From the air traffic control tower at Charles de Gaulle Airport on the outskirts of Paris, the action below plays out like a well-choreographed dance. At Europe’s second-largest airport, a plane lands every 30 seconds. The logistics involved with coordinating all of those passengers’ journeys are nearly impossible to comprehend. And yet, that is exactly the job of Air France’s 51,000 employees.
To keep its fleet of 305 aircraft in top operating condition, Air France operates six maintenance hangars at the Paris airport, with one hangar built specifically for the Airbus A380. Designed by Cardete Huet Architectes and completed in 2008, the hangar is over 25,000 square metres — about the size of three and a half soccer pitches.
Airbus began making the double-decker A380 in 2007, but just this winter announced production would stop by 2021 — making my rare close-up glimpse that much rarer. Even with my fear of heights, climbing up 115 steps to the top of the tail was totally worth the wobbly knees, just to get the photo of the giant bird with its wings spread out below — a full 80-metre span from end to end.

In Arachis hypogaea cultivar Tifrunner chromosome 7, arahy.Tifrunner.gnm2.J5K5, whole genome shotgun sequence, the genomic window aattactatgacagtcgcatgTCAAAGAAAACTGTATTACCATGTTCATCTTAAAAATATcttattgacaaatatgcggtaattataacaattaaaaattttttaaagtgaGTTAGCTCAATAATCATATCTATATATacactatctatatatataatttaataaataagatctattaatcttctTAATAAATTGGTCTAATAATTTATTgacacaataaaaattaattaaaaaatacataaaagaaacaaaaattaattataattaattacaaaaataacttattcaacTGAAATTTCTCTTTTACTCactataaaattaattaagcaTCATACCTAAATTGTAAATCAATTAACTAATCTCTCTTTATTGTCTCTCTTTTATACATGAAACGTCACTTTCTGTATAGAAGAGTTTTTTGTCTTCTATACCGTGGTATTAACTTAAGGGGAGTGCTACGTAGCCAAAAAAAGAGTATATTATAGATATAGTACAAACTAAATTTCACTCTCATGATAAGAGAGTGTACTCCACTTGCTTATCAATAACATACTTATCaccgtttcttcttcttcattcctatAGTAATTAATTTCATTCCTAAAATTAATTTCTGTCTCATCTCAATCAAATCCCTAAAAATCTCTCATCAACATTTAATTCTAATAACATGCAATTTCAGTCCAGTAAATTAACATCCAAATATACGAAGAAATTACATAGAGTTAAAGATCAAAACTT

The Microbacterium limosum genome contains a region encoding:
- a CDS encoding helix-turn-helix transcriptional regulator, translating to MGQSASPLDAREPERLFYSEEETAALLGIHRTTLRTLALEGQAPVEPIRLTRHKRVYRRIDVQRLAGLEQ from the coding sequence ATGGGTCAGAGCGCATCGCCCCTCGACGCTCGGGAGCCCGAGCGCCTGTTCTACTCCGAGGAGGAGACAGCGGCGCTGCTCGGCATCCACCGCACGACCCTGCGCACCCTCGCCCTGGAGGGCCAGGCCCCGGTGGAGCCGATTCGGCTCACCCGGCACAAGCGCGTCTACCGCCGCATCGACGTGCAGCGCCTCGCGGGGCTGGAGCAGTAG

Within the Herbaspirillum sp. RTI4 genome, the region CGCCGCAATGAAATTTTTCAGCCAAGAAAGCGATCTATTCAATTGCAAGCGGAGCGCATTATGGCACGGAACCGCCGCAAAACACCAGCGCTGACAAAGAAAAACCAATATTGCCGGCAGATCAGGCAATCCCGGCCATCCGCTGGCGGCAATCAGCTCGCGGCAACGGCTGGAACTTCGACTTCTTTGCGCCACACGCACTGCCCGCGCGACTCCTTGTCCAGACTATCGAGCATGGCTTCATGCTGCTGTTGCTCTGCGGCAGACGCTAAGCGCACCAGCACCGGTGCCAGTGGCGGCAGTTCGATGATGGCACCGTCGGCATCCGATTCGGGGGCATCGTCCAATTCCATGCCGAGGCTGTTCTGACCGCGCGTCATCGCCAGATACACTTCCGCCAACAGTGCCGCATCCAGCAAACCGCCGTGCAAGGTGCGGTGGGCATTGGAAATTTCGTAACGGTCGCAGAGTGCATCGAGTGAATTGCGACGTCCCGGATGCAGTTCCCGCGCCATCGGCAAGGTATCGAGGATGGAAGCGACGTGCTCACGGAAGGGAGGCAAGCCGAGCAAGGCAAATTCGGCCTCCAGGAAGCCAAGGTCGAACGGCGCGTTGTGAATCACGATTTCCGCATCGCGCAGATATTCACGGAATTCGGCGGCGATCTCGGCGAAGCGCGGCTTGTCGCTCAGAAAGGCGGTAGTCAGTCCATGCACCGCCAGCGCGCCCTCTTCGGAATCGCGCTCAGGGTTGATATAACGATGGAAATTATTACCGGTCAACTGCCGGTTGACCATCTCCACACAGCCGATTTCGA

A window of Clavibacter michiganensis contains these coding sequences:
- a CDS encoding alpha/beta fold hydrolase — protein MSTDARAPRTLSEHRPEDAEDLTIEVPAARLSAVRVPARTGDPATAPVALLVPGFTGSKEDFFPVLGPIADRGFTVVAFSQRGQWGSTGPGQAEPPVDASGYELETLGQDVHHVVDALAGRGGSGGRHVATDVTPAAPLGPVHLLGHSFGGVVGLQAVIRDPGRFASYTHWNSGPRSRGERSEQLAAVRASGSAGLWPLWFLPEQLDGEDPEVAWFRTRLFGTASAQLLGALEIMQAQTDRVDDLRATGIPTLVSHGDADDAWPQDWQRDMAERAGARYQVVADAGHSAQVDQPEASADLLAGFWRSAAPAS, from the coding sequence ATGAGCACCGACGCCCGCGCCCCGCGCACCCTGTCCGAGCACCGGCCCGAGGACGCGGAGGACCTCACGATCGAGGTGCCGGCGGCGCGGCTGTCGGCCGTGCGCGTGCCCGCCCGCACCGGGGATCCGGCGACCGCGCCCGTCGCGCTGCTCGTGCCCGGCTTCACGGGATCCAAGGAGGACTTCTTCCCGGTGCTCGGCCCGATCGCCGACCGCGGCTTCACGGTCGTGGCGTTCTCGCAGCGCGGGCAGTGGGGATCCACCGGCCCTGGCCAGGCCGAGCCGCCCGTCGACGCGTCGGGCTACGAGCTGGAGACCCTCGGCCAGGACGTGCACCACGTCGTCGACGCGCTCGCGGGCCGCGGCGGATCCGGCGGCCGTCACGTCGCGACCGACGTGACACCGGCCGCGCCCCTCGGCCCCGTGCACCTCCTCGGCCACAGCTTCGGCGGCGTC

A separate hangar sits nearby, dedicated to engine checks and testing. Inside, maintenance bays are lined up like an operating theatre, stark and clinical, with teams of mechanics. Mechanics and engineers dressed, appropriately, in white lab coats. The intense precision of their every move rings through the air. Once turbine blades are changed and other maintenance is completed, engines are moved into a giant metal-clad soundproof test cell. While standing next to a GE90 during takeoff (when it reaches its maximum thrust of 115,000 lb-ft) would be truly deafening, standing next to one during testing is still incredibly loud. Even with ear protection, my body is vibrating from the 3,000 lb-ft engine test.
Touring these spaces, one builds a totally new appreciation for the movement of people, vehicles, and goods through an airport. Just out of sight of a terminal’s passengers lies an incredible infrastructure — thousands of people working on the ground, behind the scenes, to launch giant metallic wonders into the sky.